What Linux Version or Distribution Am I Running?
As a Linux system administrator, there will be times when you need to determine which operating system you are running and which version of that operating system is installed. Many SysOps only ever create a remote connection to servers over SSH, and if the system is not documented or doesn’t have anything valuable in its MOTD screen, finding out what you are using can be tricky if you don’t know how to.
To determine the version of Linux you are running, you can use the command line. Open a terminal window and type one of the following commands:
For Ubuntu and Debian-based distributions:
lsb_release -a command is a Linux command-line utility used to display certain specific information about the Linux distribution you’re currently using. It stands for “Linux Standard Base” and is particularly useful for identifying and providing information about the distribution version, description, codename, and more.
When you run
lsb_release -a in your terminal, it retrieves and presents various details, including:
- Distributor ID: This field identifies the specific Linux distribution you’re using, such as Ubuntu, Debian, CentOS, etc.
- Description: It gives a brief description or name of the Linux distribution along with specific details like the release number, kernel version, and other relevant information.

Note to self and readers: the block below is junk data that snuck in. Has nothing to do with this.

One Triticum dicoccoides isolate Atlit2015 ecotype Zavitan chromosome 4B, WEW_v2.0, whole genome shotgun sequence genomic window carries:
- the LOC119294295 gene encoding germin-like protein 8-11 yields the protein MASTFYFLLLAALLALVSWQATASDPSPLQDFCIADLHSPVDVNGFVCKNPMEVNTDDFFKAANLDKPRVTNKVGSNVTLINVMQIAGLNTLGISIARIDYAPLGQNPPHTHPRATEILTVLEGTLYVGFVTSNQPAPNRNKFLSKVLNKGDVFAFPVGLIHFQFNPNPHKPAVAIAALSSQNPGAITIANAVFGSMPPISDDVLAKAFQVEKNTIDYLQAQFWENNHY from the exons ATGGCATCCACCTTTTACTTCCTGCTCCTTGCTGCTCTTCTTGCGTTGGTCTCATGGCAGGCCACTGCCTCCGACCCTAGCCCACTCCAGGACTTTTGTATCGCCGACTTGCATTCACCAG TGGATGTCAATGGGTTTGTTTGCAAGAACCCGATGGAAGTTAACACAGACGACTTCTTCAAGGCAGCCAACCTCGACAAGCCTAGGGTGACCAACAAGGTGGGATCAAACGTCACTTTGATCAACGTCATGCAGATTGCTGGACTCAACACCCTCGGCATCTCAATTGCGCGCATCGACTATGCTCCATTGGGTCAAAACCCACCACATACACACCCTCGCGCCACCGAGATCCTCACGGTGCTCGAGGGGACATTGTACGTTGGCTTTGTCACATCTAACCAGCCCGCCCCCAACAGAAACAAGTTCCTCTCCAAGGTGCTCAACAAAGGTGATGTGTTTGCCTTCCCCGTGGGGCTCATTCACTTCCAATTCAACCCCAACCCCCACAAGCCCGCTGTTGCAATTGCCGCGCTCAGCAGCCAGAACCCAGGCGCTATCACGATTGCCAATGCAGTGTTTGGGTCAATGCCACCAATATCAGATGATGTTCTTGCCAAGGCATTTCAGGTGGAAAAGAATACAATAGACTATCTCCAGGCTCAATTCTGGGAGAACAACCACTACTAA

- Release: This field displays the version number or release number of the Linux distribution.
- Codename: Some Linux distributions have codenames for their releases, and this field provides that specific codename associated with your distribution version.
- ID: This field contains a more specific identifier for the distribution, which can be useful in certain scripts or commands that require detailed identification.
No LSB modules are available.
Distributor ID: Ubuntu
Description: Ubuntu 22.04.3 LTS
lsb_release -a helps users quickly gather essential information about their Linux distribution, which can be crucial for compatibility checks, troubleshooting, or when certain software requires specific versions or distributions to run correctly.
For Red Hat, CentOS, and Fedora-based distributions:
cat /etc/redhat-release # for Red Hat-based distributions